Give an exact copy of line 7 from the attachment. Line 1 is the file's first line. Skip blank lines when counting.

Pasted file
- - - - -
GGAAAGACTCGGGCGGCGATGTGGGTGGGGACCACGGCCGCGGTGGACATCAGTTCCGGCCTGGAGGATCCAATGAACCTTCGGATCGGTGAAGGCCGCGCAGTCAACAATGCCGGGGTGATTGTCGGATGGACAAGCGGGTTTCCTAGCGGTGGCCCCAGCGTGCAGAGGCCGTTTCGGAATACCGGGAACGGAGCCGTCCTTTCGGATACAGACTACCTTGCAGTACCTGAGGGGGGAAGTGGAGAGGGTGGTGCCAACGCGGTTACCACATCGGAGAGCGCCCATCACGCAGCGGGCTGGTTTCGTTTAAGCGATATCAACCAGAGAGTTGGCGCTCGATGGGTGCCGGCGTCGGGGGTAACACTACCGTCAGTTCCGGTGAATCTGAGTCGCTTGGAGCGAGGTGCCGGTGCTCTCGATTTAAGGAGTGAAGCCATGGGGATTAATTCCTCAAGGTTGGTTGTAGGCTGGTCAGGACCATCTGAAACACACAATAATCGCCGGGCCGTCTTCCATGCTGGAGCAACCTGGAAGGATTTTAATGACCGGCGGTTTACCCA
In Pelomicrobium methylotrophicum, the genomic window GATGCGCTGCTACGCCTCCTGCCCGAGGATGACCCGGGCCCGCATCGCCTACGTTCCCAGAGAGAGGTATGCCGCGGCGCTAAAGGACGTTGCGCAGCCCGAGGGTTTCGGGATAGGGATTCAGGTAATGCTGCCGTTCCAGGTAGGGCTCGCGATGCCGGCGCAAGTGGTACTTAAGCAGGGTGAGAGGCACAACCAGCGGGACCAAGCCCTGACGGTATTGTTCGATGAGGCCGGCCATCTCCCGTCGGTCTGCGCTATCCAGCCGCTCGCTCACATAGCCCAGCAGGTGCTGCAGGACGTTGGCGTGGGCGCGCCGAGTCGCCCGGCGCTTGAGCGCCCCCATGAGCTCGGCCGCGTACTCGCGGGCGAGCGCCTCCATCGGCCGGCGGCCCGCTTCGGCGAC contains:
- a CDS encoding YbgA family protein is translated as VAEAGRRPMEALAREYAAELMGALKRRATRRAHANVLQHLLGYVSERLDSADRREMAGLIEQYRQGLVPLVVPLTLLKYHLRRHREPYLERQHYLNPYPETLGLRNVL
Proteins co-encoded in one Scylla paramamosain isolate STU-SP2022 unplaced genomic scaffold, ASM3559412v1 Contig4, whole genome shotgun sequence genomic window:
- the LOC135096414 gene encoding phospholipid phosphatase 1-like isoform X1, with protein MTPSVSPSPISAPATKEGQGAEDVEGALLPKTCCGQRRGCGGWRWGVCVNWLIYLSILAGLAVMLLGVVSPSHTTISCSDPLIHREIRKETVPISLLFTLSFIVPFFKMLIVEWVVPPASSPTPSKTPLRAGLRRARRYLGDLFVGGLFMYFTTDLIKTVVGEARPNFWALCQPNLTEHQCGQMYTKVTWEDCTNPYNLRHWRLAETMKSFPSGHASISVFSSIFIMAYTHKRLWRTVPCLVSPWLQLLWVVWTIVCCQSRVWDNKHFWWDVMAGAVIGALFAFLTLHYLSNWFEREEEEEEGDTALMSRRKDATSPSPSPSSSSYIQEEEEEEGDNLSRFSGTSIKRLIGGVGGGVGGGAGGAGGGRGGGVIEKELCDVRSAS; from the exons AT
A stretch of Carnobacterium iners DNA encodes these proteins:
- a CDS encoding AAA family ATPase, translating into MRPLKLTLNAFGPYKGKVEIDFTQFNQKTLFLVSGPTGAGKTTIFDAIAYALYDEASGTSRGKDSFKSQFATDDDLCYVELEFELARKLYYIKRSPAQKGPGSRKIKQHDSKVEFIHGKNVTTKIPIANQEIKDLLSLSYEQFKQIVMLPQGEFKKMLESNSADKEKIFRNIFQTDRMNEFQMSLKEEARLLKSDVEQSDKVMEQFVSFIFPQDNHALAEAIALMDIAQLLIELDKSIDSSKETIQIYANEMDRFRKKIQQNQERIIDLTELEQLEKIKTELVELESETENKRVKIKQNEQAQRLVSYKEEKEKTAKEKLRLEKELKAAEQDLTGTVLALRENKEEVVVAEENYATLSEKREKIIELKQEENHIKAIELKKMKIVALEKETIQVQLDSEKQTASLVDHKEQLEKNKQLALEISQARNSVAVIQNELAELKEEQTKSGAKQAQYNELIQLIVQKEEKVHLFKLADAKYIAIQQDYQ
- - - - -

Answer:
- a CDS encoding AAA family ATPase, translating into MRPLKLTLNAFGPYKGKVEIDFTQFNQKTLFLVSGPTGAGKTTIFDAIAYALYDEASGTSRGKDSFKSQFATDDDLCYVELEFELARKLYYIKRSPAQKGPGSRKIKQHDSKVEFIHGKNVTTKIPIANQEIKDLLSLSYEQFKQIVMLPQGEFKKMLESNSADKEKIFRNIFQTDRMNEFQMSLKEEARLLKSDVEQSDKVMEQFVSFIFPQDNHALAEAIALMDIAQLLIELDKSIDSSKETIQIYANEMDRFRKKIQQNQERIIDLTELEQLEKIKTELVELESETENKRVKIKQNEQAQRLVSYKEEKEKTAKEKLRLEKELKAAEQDLTGTVLALRENKEEVVVAEENYATLSEKREKIIELKQEENHIKAIELKKMKIVALEKETIQVQLDSEKQTASLVDHKEQLEKNKQLALEISQARNSVAVIQNELAELKEEQTKSGAKQAQYNELIQLIVQKEEKVHLFKLADAKYIAIQQDYQ